For this is one of the matters in which the administrator can defy the will of the Sociétaires. He has the right to engage Pensionnaires. This right is in fact generally exercised after consultation with the committee, which represents the general body of the Sociétaires as a whole; but the administrator can override the committee, whose only means of redress is that it can cancel, at the end of two years, any engagement thus made against its will. Two years ago the case was presented of three ladies to whom the administrator was instructed to give contracts. The Sociétaires protested, and announced that when the two years were up they would cancel the contracts. The date arrived in January. With regard to two of the contracts the committee kept its word. It weakened on the third, and the weakening has been the cause or, at least, the declared cause of the resignation of one of the most talented of the younger Sociétaires, M. Fresnay. In resigning, M. Fresnay himself is breaking a contract; for, as a Sociétaire, he is bound for life, or at least until he is entitled to draw his pension after twenty years' service. If he persists in his resignation, the Comédie-Française will be obliged, on principle, to take legal action for damages against him, although its members have all-or nearly all-declared themselves to be in agreement with the principle on which he bases his resignation.
These resignations and these actions for damages are indeed not new in the history of the Comédie-Française. One such action is indeed pending now against Madame Huguette Duflos, who recently left the Français to appear in a revue on the boulevards. However, most of the resignations of the past, and notably those of Sarah Bernhardt and afterwards of Coquelin, who both had to pay heavy sums in damages, were resignations of artists who had become too big for the Comédie-Française boots. They resigned because artistically each wanted to shine alone, and because financially the success which each had made— largely owing to having belonged to the Comédie-Françaiseheld out the prospect of such enormously greater profits outside, that any damages to be paid were insignificant. M. Fresnay will be the first actor who has resigned because, as he has himself declared, he wants to come back.
The interference of political intrigue in the conduct of the *The theatre is colloquially referred to as "le Français," abbreviated from Théâtre Français and not Comédie-Française.
business of the theatre has always been and still is one of the causes of the constantly recurring disputes which arise within it; and this interference is all the more disturbing when the political power is a minister, who may change every few months, instead of an emperor or a king, who is at least in office until death or revolution. Another and since the war the main cause-is the growing disproportion between what a Sociétaire can earn at the Comédie-Française and what he might earn elsewhere. Indeed, this element even enters into the present quarrel over the engagement of the three superfluous Pensionnaires. If money were not thus uselessly spent on unnecessary salaries, the profits to be divided among the Sociétaires at the end of the year would be larger. The financial element is the main foundation of nearly all the other troubles. There are, indeed, difficulties which arise between actors, who are temperamentally almost as jealous of one another as are generals. Also the organization of a company in which each member has a certain right of precedence in his “emploi," or particular line of acting, is not always an easy matter. It is sometimes difficult to persuade a " chef d'emploi that he must not interpret a particular part to which he has a prescriptive right, but for which the author and ordinary common sense unite in preferring another actor. But these disputes are usually settled within the walls of the theatre, before they lead to a deadlock.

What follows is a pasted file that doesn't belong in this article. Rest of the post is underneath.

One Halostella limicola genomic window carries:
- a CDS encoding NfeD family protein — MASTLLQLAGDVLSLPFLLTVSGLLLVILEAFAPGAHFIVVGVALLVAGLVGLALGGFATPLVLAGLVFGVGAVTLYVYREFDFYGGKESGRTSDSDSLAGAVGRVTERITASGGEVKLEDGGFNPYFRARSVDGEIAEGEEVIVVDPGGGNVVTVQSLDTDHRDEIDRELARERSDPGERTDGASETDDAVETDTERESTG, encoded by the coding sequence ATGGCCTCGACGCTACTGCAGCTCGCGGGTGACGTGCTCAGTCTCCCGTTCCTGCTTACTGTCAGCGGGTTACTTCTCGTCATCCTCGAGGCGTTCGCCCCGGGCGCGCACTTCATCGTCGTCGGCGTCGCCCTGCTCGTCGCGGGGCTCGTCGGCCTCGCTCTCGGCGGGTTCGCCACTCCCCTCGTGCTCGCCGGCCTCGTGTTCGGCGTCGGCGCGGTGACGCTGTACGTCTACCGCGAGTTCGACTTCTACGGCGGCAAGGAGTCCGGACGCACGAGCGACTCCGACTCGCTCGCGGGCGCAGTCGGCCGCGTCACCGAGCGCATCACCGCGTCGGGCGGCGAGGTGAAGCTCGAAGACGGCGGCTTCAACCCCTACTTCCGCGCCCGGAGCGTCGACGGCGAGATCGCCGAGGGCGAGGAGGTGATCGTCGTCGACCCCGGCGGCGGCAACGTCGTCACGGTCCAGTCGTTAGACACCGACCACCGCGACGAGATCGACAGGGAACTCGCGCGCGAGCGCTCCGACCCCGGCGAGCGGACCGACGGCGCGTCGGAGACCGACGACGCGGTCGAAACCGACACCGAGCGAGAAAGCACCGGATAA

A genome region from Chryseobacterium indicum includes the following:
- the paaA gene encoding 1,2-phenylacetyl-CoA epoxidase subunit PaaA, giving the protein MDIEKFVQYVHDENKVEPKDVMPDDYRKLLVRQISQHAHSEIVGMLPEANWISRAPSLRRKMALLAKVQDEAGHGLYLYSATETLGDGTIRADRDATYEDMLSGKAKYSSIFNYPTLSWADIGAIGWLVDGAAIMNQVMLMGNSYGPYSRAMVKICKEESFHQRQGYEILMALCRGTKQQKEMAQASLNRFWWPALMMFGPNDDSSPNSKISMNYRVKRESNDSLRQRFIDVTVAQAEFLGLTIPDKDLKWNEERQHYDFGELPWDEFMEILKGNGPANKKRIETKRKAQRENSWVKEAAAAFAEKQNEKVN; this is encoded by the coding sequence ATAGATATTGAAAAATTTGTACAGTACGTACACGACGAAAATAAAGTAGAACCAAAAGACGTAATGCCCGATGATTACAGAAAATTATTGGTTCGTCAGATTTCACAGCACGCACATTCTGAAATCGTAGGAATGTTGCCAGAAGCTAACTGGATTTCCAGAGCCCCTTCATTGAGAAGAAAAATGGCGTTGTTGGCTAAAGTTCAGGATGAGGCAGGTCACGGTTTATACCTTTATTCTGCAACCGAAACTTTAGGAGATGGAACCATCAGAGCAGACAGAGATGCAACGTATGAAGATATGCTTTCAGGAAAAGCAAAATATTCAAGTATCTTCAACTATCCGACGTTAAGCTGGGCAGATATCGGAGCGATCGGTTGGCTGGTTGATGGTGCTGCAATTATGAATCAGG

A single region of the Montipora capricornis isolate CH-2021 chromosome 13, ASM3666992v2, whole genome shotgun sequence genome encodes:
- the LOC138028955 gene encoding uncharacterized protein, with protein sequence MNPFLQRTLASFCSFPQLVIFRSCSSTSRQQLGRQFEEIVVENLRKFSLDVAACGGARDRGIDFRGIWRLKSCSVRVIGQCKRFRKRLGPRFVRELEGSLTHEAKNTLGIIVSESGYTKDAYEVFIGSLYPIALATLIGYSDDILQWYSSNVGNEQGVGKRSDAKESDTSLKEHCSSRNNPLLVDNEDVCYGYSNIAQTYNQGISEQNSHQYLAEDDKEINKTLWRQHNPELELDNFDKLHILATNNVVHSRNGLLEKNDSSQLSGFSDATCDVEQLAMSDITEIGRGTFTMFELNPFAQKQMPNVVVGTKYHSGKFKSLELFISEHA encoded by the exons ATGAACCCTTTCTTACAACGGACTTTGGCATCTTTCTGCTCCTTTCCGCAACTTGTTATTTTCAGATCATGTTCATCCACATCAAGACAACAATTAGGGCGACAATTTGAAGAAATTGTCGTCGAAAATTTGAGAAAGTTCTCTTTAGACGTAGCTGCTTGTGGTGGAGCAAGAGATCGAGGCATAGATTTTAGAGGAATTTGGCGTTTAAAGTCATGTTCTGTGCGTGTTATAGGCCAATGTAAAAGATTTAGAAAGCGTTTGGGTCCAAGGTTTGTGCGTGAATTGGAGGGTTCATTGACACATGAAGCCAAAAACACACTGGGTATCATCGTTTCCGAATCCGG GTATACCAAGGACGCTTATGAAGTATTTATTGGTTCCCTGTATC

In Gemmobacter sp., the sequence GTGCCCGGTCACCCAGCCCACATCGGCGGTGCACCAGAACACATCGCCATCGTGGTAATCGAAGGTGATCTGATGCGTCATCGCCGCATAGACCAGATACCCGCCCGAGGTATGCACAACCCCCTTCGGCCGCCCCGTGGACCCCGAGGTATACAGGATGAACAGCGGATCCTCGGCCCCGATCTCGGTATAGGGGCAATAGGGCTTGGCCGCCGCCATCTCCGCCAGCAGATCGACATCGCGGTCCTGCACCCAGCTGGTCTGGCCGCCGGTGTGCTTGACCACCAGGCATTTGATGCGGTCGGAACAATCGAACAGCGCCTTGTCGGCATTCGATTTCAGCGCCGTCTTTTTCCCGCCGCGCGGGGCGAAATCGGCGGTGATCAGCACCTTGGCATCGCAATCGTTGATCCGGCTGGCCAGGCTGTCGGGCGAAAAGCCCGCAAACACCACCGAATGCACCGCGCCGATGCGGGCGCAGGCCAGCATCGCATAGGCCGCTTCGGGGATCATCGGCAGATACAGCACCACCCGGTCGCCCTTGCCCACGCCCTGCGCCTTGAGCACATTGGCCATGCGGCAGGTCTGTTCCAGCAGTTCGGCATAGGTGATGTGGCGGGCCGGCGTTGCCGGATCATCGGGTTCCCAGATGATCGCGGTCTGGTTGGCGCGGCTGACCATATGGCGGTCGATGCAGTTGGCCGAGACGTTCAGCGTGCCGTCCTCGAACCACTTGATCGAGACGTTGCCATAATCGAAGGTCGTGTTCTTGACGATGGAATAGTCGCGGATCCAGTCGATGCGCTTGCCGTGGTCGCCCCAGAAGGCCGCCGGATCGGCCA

The financial difficulties are not so soon resolved. Attempts are constantly being made to turn them by giving frequent congés or leaves of absence to the Sociétaires, which enable them to accept profitable temporary engagements in the provinces or abroad. For although a member of the Comédie-Française is not allowed to appear in Paris on any other stage than that of the Théâtre Français without a special permission, which is only very rarely granted, and that only for the second National Theatre at the Odéon, there is nothing to prevent his acting outside of Paris if he can be released. These congés have, however, grave artistic disadvantages. Not only do they sometimes result in damage to the reputation of the Comédie-Française abroad, through its name being associated with inferior performances, but the constant absence from Paris of important members of the company makes rehearsals of new plays very difficult.
And yet the financial sacrifice which an actor at the ComédieFrançaise has to make is great, and is far greater now than it was